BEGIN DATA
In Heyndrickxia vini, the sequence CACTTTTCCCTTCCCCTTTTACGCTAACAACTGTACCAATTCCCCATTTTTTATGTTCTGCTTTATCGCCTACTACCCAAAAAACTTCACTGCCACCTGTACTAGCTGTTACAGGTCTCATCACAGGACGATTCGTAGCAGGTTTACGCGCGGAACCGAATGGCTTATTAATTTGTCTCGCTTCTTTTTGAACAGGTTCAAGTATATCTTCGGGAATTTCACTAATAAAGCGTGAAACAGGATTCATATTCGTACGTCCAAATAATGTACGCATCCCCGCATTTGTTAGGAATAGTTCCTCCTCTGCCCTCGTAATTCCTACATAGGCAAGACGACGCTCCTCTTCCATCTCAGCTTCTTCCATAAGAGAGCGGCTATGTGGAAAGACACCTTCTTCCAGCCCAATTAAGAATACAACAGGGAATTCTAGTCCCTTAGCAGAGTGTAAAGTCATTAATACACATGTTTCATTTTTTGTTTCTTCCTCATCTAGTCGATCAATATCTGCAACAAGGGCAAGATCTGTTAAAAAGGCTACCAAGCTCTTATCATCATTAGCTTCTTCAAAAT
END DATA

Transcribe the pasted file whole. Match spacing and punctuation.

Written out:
In Heyndrickxia vini, the sequence CACTTTTCCCTTCCCCTTTTACGCTAACAACTGTACCAATTCCCCATTTTTTATGTTCTGCTTTATCGCCTACTACCCAAAAAACTTCACTGCCACCTGTACTAGCTGTTACAGGTCTCATCACAGGACGATTCGTAGCAGGTTTACGCGCGGAACCGAATGGCTTATTAATTTGTCTCGCTTCTTTTTGAACAGGTTCAAGTATATCTTCGGGAATTTCACTAATAAAGCGTGAAACAGGATTCATATTCGTACGTCCAAATAATGTACGCATCCCCGCATTTGTTAGGAATAGTTCCTCCTCTGCCCTCGTAATTCCTACATAGGCAAGACGACGCTCCTCTTCCATCTCAGCTTCTTCCATAAGAGAGCGGCTATGTGGAAAGACACCTTCTTCCAGCCCAATTAAGAATACAACAGGGAATTCTAGTCCCTTAGCAGAGTGTAAAGTCATTAATACACATGTTTCATTTTTTGTTTCTTCCTCATCTAGTCGATCAATATCTGCAACAAGGGCAAGATCTGTTAAAAAGGCTACCAAGCTCTTATCATCATTAGCTTCTTCAAAAT